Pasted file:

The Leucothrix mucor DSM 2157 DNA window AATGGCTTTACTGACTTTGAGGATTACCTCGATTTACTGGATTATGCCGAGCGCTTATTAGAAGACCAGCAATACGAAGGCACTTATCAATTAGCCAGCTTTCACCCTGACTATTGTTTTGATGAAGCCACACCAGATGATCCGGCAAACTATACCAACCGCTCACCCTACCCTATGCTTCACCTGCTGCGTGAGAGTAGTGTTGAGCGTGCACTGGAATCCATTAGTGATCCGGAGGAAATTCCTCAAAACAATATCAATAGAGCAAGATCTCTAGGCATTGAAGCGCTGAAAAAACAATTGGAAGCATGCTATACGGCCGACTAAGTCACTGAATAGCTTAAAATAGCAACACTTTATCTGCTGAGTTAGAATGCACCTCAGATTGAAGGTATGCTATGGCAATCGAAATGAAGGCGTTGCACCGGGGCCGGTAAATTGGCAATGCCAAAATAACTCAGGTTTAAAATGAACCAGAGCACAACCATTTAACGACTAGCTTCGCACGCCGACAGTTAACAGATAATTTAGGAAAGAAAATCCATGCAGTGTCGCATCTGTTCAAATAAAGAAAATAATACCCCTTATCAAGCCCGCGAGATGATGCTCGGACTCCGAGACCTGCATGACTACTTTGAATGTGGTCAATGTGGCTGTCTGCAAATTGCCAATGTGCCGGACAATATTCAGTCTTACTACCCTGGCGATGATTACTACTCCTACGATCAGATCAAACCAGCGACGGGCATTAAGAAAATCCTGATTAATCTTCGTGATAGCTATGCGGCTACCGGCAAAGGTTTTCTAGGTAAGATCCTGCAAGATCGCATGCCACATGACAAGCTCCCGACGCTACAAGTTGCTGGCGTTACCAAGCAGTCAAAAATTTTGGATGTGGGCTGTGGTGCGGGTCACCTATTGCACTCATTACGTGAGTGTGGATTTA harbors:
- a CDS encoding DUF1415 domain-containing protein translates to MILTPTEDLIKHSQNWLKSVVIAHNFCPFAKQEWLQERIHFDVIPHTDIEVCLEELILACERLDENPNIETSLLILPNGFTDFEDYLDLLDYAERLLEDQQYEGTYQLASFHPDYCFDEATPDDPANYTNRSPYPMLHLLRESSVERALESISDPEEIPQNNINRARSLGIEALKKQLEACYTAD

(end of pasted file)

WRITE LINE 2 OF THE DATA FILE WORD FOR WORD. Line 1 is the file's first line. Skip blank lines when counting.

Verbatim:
- a CDS encoding DUF1415 domain-containing protein translates to MILTPTEDLIKHSQNWLKSVVIAHNFCPFAKQEWLQERIHFDVIPHTDIEVCLEELILACERLDENPNIETSLLILPNGFTDFEDYLDLLDYAERLLEDQQYEGTYQLASFHPDYCFDEATPDDPANYTNRSPYPMLHLLRESSVERALESISDPEEIPQNNINRARSLGIEALKKQLEACYTAD